“View from my desk on the 11th floor”

I should warn all readers that I’m someone who is anti-Facebook, has never used Twitter and only rather recently learnt what a blog is, but hopefully my thoughts and musings on the bridging market will be of some interest.

It is a marker for how bad things are or may be with regard to the global economy that I am now most mornings picking up a copy of City A.M. at East Finchley underground station on the way to work.

Up until recently it has been possible for those of us in the bridging sector to keep our noses firmly in the bridging bubble. Lots of activity, even if (keeping up the bubble theme) certain figures may be inflated, certainly many new lenders and undeniably an air of confidence reflected in the increasing membership of the astl; the formation of the AOBP; the attendance of so many bridging lenders at the summer NACFB exhibition and doubtless the over representation of bridging lenders at the forthcoming Mortgage EXPO in November to name just a few indicators.

So why the need to poke one’s nose above the bridging parapet and gaze at the rollercoaster stock market, Greek riots and endless European meetings on the Euro if everything in the bridging sector is so rosy?

A couple of main reasons really. I don’t know if the saying attributed to JP Morgan that he knew it was time to get out of the stock market after receiving tips from his shoe shine boy is true, but it springs to mind that given the number of new entrants into the sector. For a more literary analogy;”no man is an island”. Well, whatever one thinks, there is no way that the bridging sector will not be affected by what is going on in the wider economy. It already is.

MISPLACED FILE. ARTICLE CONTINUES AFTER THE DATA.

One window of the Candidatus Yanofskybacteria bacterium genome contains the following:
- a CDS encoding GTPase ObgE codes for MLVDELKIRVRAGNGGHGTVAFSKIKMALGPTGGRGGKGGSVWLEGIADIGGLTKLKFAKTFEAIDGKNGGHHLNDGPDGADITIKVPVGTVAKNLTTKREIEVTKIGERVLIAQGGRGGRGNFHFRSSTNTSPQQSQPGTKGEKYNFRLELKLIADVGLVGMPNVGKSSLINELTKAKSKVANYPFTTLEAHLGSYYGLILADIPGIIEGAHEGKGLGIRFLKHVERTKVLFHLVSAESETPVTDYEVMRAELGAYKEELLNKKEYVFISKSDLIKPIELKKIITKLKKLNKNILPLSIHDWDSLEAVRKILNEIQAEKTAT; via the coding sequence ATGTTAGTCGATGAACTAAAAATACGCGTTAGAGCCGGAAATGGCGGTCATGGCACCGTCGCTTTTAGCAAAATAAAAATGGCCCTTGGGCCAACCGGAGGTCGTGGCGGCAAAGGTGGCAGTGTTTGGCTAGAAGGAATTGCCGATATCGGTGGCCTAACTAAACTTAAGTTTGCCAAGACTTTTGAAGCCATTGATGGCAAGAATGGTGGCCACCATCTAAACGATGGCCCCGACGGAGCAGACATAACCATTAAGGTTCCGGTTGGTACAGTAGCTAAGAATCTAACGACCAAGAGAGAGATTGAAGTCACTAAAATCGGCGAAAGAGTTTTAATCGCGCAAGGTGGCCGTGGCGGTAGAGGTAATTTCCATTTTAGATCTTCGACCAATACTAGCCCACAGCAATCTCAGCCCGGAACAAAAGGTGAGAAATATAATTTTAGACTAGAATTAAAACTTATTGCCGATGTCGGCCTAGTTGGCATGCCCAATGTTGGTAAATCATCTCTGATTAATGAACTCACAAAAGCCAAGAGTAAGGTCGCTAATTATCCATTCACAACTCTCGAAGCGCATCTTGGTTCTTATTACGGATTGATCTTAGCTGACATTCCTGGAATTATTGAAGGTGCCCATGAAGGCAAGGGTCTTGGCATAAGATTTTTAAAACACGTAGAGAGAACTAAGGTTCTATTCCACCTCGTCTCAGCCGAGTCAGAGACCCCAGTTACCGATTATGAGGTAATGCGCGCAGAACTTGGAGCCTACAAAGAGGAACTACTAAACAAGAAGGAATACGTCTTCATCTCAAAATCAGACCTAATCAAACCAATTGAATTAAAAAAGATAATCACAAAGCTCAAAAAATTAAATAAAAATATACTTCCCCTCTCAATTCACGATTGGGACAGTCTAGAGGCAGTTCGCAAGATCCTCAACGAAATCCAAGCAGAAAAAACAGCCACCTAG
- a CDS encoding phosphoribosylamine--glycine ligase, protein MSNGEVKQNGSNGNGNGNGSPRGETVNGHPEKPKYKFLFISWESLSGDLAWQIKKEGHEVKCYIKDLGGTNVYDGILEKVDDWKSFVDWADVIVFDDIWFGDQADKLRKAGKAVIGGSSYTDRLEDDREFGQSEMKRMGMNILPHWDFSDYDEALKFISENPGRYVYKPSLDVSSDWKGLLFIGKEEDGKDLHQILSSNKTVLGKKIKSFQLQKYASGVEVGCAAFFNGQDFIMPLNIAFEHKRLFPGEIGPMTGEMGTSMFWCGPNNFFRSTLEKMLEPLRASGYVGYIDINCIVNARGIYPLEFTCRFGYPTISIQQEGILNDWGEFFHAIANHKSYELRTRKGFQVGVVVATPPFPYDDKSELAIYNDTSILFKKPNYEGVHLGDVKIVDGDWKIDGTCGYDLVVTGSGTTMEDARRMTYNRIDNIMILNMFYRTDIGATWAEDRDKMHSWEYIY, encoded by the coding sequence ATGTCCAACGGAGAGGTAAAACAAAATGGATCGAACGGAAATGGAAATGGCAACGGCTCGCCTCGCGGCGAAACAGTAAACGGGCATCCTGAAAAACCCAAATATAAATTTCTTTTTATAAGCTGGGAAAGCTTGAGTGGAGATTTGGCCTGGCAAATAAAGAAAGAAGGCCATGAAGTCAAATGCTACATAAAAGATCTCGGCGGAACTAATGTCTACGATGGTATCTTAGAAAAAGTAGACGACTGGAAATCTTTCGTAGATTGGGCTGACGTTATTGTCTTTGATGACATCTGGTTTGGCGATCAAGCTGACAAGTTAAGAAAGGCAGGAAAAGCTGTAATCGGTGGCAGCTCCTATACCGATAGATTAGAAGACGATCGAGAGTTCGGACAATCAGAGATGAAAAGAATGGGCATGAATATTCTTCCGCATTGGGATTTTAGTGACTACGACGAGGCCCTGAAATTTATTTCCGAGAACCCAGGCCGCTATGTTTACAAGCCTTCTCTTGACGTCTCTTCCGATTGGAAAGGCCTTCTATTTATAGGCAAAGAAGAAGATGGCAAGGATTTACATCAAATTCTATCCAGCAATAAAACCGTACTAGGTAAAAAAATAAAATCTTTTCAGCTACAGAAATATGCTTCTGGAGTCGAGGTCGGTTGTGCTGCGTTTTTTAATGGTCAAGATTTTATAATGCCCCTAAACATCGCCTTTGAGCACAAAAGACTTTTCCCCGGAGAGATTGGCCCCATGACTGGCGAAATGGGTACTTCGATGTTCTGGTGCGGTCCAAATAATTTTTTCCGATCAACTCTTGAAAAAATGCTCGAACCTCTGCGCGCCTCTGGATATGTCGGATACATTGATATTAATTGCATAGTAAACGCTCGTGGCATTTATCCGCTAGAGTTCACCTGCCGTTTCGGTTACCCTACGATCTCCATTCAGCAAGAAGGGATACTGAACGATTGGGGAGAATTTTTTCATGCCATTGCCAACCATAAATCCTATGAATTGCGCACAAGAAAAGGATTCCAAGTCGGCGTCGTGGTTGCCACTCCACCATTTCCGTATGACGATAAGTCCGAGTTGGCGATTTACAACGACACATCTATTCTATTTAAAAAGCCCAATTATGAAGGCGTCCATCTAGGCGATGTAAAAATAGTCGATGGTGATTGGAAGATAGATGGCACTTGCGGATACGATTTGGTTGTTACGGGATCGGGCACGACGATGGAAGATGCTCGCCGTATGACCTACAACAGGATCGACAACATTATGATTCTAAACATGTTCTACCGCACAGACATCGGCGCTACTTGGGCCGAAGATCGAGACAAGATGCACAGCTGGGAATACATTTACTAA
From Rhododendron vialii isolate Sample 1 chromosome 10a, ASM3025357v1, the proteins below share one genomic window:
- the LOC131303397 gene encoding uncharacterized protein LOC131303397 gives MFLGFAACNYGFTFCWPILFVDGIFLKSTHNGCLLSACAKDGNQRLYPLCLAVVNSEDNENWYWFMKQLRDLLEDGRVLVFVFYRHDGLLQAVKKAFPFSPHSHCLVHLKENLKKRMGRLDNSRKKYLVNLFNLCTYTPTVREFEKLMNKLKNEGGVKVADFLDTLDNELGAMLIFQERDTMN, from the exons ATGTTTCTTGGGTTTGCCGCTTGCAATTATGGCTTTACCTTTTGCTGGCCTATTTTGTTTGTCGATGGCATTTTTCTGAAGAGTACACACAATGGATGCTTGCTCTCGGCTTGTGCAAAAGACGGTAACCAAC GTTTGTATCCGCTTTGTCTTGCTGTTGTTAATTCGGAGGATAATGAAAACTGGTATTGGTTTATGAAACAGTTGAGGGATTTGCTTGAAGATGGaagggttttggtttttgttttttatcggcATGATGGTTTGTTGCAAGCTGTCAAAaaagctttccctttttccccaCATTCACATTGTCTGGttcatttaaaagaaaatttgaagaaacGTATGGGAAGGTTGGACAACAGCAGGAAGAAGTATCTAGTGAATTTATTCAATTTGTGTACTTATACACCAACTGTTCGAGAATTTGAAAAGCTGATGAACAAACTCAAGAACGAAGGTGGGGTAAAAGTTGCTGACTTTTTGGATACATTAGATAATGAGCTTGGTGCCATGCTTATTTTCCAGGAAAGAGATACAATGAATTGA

In fact both the buoyancy of the sector in terms of activity and the inrush of new lenders are both a direct result of the problems in the wider economy. Many of the borrowers that we see at UTB are high quality, asset rich individuals seeking a short term bridging facility precisely because of the difficulty in accessing credit from the larger institutions. That’s not to say that most of our borrowers are financial refugees; far from it. Our department provides a personalised bespoke service that many larger institutions would struggle to replicate even in times of easier credit availability, but it is true that many of these people no longer have the option of the larger lenders.

Additionally, bridging is attracting interest from funds and investors in many guises as it is seen as producing a higher return than many other fixed investments. This is combined with the reassurance that cases are individually underwritten and that the money is secured on a property. Furthermore, bridging loans do not carry the risks associated with investing in the stock market and so it is fair to assume that while wider economic turmoil and uncertainly exists and bridging lenders continue to focus on the quality of loans the sector will continue to thrive.